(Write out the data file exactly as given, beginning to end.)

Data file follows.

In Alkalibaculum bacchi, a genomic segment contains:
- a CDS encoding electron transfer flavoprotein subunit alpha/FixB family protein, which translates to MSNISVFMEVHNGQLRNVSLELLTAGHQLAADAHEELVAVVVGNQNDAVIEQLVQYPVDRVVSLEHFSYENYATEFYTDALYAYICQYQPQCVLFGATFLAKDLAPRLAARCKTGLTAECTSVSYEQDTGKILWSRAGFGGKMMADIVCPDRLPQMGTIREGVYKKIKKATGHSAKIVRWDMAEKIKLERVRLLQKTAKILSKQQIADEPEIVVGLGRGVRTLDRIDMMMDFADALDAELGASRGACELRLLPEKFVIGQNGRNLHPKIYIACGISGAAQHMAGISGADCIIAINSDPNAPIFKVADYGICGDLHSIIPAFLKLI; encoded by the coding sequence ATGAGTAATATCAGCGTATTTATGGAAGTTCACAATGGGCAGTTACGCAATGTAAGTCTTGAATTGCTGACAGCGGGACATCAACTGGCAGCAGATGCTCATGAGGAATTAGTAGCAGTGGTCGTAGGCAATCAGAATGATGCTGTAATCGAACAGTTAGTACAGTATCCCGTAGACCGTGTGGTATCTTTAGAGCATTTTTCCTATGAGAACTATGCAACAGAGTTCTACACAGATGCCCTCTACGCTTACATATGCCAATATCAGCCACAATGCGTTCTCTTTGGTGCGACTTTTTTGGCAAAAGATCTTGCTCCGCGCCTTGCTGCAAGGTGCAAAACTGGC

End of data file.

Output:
In Alkalibaculum bacchi, a genomic segment contains:
- a CDS encoding electron transfer flavoprotein subunit alpha/FixB family protein, which translates to MSNISVFMEVHNGQLRNVSLELLTAGHQLAADAHEELVAVVVGNQNDAVIEQLVQYPVDRVVSLEHFSYENYATEFYTDALYAYICQYQPQCVLFGATFLAKDLAPRLAARCKTGLTAECTSVSYEQDTGKILWSRAGFGGKMMADIVCPDRLPQMGTIREGVYKKIKKATGHSAKIVRWDMAEKIKLERVRLLQKTAKILSKQQIADEPEIVVGLGRGVRTLDRIDMMMDFADALDAELGASRGACELRLLPEKFVIGQNGRNLHPKIYIACGISGAAQHMAGISGADCIIAINSDPNAPIFKVADYGICGDLHSIIPAFLKLI; encoded by the coding sequence ATGAGTAATATCAGCGTATTTATGGAAGTTCACAATGGGCAGTTACGCAATGTAAGTCTTGAATTGCTGACAGCGGGACATCAACTGGCAGCAGATGCTCATGAGGAATTAGTAGCAGTGGTCGTAGGCAATCAGAATGATGCTGTAATCGAACAGTTAGTACAGTATCCCGTAGACCGTGTGGTATCTTTAGAGCATTTTTCCTATGAGAACTATGCAACAGAGTTCTACACAGATGCCCTCTACGCTTACATATGCCAATATCAGCCACAATGCGTTCTCTTTGGTGCGACTTTTTTGGCAAAAGATCTTGCTCCGCGCCTTGCTGCAAGGTGCAAAACTGGC